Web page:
Note, however, that you don't need to do this if you are using xindy. You just need to make sure you match the input encoding. For example:

% arara: pdflatex: { synctex: on }
% arara: texindy: { language: english, codepage: latin1}
% arara: pdflatex: { synctex: on }


Later in the document:

\index{élite} Setting the Location Format

Each index entry has an associated location list that directs the reader to the pages in the document associated with that entry. For example, if you look up \index in this book's index, the entry's location list will include this page. If the location list is long, it's helpful to highlight a particular location to direct the reader to the principle definition or discussion related to that term. This is usually done by formatting the relevant location in a different font, for example bold or italic.

You can specify the format for the location by writing the argument of \index in the form:


where <format> is the name of a text-block command without the leading backslash. For example:


You can combine @ and |. For example:



Make sure the format you use is the name of a command that takes an argument. While it won't cause an error to use, say, bfseries instead of textbf, it will cause the unexpected side-effect of rendering the rest of your index in that font, instead of just that particular location.

You can also use <format> to cross-reference another entry. If you have an entry that's just a synonym for another entry, you can use:


where <name> is the other entry. If you want to direct the reader to a similar topic, you can use:


where <topic> is the other entry.

For example:

\index{eigenvector|seealso{eigenvalue}} Sub Levels

An entry in the index may have sub-items. With makeindex you can have a maximum of three levels. With xindy you can have an arbitrary number of levels. However, it's a good idea to consider the advice in the Oxford Style Manual [12]: “In all but the most complex indexes, subentries within subentries (sub-subentries) should be avoided.” In other words, just because it's possible to do something doesn't mean you should do it.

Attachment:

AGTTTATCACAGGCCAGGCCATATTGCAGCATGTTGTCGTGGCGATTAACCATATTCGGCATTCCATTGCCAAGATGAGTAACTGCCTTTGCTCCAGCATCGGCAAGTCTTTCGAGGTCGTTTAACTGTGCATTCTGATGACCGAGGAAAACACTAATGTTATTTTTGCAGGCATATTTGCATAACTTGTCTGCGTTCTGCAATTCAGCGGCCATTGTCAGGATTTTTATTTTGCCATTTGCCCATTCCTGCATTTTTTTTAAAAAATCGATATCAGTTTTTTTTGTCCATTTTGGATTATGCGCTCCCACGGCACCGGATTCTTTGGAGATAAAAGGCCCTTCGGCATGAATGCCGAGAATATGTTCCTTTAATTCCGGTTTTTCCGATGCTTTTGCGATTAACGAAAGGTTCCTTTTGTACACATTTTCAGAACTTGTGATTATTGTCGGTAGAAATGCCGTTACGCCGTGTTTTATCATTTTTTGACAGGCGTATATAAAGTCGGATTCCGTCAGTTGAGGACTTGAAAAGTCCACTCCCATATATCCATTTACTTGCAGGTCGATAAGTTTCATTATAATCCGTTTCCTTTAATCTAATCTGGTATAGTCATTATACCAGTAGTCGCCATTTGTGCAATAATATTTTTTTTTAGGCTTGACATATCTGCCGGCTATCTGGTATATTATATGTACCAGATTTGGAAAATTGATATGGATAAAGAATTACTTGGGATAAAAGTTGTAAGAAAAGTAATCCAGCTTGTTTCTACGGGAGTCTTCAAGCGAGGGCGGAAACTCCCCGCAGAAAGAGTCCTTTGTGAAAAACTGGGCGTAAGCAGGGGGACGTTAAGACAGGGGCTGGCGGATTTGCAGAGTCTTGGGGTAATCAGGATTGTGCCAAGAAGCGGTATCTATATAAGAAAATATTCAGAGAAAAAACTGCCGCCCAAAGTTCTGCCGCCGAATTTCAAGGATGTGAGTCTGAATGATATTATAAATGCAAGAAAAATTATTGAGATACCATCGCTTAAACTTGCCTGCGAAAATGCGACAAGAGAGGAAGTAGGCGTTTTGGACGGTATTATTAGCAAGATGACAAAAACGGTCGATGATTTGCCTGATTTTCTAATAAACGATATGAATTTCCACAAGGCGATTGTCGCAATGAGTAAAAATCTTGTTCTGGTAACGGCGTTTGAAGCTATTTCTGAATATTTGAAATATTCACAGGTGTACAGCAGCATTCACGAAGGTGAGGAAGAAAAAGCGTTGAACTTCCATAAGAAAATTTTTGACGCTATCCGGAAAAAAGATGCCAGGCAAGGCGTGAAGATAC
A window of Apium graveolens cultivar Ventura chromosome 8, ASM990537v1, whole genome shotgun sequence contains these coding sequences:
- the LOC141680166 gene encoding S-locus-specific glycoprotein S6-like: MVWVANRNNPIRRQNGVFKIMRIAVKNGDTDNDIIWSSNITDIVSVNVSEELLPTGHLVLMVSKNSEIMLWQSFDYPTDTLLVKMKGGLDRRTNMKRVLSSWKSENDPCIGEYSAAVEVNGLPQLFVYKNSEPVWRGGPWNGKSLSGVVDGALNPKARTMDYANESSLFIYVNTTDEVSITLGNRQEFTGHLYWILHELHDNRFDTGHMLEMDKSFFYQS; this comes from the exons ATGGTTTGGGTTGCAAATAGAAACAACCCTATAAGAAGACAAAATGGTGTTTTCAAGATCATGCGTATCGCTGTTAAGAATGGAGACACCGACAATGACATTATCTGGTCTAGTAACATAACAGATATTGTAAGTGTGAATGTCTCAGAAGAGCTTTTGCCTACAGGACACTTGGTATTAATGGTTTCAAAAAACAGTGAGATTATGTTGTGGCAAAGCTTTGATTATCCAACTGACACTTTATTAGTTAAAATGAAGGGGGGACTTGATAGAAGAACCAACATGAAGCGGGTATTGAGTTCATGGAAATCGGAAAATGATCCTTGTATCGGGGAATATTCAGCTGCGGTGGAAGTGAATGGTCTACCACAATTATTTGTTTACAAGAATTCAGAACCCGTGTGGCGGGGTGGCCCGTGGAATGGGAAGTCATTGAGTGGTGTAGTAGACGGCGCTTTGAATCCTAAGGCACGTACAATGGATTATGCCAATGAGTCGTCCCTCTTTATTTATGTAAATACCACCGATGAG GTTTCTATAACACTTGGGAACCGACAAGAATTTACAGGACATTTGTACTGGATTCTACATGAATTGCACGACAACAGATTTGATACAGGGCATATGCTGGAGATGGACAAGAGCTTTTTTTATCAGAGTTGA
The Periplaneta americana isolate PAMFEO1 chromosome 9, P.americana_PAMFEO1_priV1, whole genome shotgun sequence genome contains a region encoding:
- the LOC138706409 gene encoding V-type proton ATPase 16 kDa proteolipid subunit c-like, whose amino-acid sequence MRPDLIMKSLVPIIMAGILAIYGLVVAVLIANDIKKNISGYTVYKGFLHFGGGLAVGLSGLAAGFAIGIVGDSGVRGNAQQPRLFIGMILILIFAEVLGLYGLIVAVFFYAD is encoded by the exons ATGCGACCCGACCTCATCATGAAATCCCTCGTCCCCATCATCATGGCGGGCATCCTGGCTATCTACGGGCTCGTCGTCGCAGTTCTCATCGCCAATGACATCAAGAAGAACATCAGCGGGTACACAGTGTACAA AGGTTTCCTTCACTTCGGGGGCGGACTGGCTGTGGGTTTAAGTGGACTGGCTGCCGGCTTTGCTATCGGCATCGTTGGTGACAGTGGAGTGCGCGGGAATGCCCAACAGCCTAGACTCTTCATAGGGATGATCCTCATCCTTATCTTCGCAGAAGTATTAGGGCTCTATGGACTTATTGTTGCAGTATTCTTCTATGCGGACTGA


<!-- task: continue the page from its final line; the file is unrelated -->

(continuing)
To indicate a subentry, the argument of \index should be in the form:

<main entry>!<subentry>

For example:


If you really must have a sub-subentry:


You can combine @, | and !. For example:


Listing 17 can now be modified as follows (download the document for the complete code):

Listing 19:

% In the preamble:
% arara: pdflatex: { synctex: on }
% arara: biber
% arara: makeindex
% arara: pdflatex: { synctex: on }
% arara: pdflatex: { synctex: on }


% Later in the document:

Some sample code is shown in Listing~\ref{lst:sample}.  
This uses the function \lstinline"sqrt()"%
\index{square root|see{\texttt{sqrt()}}}.

A \emph{tautology}\index{tautology|textbf} is a proposition
that is always true for any value of its variables.

A \emph{contradiction}\index{contradiction|textbf} is
a proposition that is always false for any
value of its variables.

% At the end of the document:



The index for the above document looks like: